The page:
Your rights as a decision-maker

My husband has dementia as well as some other serious medical problems and the doctors want to operate, but I don’t know if that is what he would want. I don’t know my rights when I talk to the doctors.


  • Acting on behalf of another person can be difficult, especially if it is not clear what they would have decided themselves.
  • While there are small variations in State and Territory legislation, your rights as a substitute decision-maker are basically the same as those the affected person would have – to be fully informed about their care and proposed treatment, and to decide whether or not to consent to these treatments.

Dealing with the health system

  • Some of the things you can do when dealing with the health system are to:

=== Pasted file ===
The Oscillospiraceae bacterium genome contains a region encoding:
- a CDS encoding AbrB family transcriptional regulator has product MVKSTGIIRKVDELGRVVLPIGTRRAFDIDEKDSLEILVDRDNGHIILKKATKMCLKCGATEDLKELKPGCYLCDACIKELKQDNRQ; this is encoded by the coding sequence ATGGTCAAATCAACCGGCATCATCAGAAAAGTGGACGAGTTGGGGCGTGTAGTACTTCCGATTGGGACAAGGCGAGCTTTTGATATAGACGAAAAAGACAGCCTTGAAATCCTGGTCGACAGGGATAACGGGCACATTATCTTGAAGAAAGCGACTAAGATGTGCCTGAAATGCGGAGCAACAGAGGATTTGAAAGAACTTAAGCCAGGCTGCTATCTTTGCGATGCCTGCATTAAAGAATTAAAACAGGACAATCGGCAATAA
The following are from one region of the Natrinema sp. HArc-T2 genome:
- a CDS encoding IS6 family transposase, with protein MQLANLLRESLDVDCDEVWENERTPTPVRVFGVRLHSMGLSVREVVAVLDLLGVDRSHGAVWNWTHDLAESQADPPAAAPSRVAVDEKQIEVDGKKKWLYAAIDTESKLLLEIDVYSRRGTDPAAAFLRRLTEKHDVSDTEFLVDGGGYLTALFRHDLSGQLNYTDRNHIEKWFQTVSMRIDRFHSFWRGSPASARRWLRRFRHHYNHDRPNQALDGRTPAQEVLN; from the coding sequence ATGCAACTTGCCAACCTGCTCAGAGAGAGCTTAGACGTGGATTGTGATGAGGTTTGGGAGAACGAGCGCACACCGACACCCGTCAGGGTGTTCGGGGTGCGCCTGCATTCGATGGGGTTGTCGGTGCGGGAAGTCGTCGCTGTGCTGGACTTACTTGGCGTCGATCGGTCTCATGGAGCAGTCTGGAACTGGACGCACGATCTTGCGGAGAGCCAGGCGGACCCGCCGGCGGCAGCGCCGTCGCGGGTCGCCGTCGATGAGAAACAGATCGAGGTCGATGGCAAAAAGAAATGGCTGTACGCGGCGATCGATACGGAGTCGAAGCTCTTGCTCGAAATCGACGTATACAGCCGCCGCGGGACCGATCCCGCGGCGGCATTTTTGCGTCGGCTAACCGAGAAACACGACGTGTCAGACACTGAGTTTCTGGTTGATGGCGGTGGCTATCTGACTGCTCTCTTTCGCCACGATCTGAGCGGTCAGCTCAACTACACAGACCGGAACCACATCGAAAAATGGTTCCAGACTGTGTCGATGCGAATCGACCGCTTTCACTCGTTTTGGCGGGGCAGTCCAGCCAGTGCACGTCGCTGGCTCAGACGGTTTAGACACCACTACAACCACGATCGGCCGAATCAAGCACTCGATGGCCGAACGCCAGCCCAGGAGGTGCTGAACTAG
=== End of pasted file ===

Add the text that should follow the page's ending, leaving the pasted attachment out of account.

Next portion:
• be familiar with the person’s health condition and possible decisions that may arise in the future
    • introduce yourself to any treating health professionals and make sure they understand your role
    • find out all relevant information about the person’s care, any treatments being considered and the pros and cons of these
    • be prepared to advocate strongly on the person’s behalf if necessary
    • have available certified copies of documents such as an enduring guardian appointment or an advance care directive, and
    • get support from family, professionals or an organisation such as Dementia Australia if you are having difficulty carrying out this role.